George Monbiot has highlighted how Rose's climate science writing 'show[s] the same uncritical reliance on dodgy sources that caused [his] catastrophic mistakes about Iraq'. To Rose's credit, he confessed to feeling 'shame and regret for having supported the Iraq war.' But worse than that, his journalism had 'helped make the case for war, presenting "evidence" now known to be bogus of Saddam's links with Al Qaeda and stocks of WMD.' No such mea culpa has yet appeared, either from Rose or the Mail stable, for serial offences against climate science and professional standards in responsible reporting.
When significant parts of the corporate media are openly embracing and indeed pushing climate 'scepticism', is there any meaningful justification for this in the climate science? No. Geochemist James Lawrence Powell recently conducted an exhaustive study of the peer-reviewed literature on climate science. Going back over 20 years, his search yielded 13,950 scientific papers. Of these, only 24 'clearly rejected global warming or endorsed a cause other than carbon dioxide emissions for the observed warming of 0.8 degrees since the beginning of the industrial era.'
'Only one conclusion is possible: within science, global warming denial has virtually no influence. Its influence is instead on a misguided media, politicians all-too-willing to deny science for their own gain, and a gullible public.'
'Scientists do not disagree about human-caused global warming. It is the ruling paradigm of climate science, in the same way that plate tectonics is the ruling paradigm of geology. We know that continents move. We know that the earth is warming and that human emissions of greenhouse gases are the primary cause.'
The notable US science writer Phil Plait 'marvelled' at Powell's 'persistence in unearthing the facts and figures', saying:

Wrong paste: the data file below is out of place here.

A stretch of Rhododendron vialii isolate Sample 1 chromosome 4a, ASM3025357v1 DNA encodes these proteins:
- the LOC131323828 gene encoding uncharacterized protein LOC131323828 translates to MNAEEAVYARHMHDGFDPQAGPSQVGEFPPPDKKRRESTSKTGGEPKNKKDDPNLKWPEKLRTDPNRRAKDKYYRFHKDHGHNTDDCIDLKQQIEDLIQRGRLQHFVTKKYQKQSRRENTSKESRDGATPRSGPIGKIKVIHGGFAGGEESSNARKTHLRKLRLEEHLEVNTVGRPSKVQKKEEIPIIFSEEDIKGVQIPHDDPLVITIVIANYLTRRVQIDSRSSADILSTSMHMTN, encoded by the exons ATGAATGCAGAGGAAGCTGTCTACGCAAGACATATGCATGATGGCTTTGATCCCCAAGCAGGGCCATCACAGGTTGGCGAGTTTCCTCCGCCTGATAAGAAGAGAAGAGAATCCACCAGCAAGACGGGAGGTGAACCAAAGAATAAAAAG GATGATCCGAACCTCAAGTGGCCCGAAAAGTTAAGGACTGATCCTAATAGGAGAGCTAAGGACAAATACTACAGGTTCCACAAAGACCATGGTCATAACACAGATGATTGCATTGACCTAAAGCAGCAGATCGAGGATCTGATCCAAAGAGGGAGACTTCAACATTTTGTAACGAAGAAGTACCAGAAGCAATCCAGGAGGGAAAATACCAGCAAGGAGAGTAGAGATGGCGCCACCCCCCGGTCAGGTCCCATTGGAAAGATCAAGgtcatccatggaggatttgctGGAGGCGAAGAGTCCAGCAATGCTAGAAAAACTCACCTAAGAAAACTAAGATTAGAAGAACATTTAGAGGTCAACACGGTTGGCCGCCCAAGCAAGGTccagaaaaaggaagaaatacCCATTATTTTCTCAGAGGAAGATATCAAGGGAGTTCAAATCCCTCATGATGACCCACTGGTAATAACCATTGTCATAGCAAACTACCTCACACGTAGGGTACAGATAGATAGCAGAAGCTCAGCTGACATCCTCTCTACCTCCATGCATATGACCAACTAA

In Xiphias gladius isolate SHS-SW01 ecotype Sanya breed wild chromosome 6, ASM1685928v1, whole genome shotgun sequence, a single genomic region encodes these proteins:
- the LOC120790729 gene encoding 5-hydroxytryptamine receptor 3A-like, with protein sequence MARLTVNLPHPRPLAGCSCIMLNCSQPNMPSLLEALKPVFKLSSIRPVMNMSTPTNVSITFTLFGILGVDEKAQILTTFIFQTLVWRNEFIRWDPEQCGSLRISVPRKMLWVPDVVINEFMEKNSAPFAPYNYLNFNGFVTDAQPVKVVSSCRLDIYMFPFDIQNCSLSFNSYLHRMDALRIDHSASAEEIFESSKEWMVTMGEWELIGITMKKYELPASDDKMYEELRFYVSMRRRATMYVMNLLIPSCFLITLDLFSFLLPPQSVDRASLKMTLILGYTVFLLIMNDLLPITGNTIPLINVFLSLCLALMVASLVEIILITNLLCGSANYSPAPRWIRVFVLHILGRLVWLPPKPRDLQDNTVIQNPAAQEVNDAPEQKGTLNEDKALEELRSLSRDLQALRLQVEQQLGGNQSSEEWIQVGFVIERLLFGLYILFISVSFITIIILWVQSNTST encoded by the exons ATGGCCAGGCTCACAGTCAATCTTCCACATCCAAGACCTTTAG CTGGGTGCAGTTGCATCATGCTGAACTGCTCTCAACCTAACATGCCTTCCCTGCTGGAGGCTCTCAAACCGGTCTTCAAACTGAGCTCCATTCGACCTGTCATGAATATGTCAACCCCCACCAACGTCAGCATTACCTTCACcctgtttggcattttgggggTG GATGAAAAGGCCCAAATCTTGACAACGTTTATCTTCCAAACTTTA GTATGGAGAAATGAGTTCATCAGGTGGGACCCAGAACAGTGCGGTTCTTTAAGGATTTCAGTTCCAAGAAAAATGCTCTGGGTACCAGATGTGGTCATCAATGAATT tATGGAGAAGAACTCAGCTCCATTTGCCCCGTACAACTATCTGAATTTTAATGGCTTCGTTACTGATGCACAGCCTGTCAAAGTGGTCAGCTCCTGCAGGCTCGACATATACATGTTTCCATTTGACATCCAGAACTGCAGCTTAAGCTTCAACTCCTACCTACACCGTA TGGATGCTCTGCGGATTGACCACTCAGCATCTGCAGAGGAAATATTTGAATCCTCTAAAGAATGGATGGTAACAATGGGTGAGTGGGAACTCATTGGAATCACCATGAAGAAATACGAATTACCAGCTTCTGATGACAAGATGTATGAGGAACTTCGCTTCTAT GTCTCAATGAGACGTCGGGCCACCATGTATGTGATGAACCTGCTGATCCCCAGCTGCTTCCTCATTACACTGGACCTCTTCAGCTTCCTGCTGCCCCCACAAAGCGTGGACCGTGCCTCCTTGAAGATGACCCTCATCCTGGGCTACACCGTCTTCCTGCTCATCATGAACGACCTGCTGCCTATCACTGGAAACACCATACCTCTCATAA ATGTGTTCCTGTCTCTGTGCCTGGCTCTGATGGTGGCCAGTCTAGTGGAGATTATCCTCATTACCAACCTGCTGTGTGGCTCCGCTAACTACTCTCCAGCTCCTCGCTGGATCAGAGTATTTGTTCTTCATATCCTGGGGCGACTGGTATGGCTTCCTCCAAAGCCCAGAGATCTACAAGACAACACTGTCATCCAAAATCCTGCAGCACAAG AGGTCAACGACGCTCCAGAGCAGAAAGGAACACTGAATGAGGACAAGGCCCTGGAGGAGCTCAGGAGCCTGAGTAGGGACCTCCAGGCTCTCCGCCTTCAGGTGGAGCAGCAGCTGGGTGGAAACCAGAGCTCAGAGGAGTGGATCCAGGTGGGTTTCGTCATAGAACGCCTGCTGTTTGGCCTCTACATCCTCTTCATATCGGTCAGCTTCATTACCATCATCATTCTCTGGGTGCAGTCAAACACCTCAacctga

'His premise was simple: if global warming isn't real and there's an actual scientific debate about it, that should be reflected in the scientific journals.'
But Powell's findings were clear, says Plait:
'There is no scientific controversy over this. Climate change denial is purely, 100 per cent made-up political and corporate-sponsored crap.
'When the loudest voices are fossil-fuel funded think tanks, when they don't publish in journals but instead write error-laden op-eds in partisan venues, when they have to manipulate the data to support their point, then what they're doing isn't science. It's nonsense. And worse, it's dangerous nonsense. Because they're fiddling with the data while the world burns.'
A Hellish Vision
But climate scientists themselves, despite high-quality work which is too often underfunded, are not entirely blameless either. There is a systematic tendency by researchers to 'err on the side of least drama' when predicting future climate change impacts. This has been documented in a paper recently published in Global Environmental Change by Brysse et al. (2012). The physical effects which scientists have been 'overly cautious' about include sea level rise, Arctic sea ice decline, carbon dioxide emissions, permafrost melt and carbon feedback, and also other climate impacts such as snowfall and rainfall.
The UN Intergovernmental Panel on Climate Change, as well as individual climate scientists who have bravely put their heads above the parapet, have often been cynically accused of 'alarmism'. But the new study by Brysse et al. clearly demonstrates that these accusations are, as environmental scientist Dana Nuccitelli notes, 'wholly unfounded and misplaced'.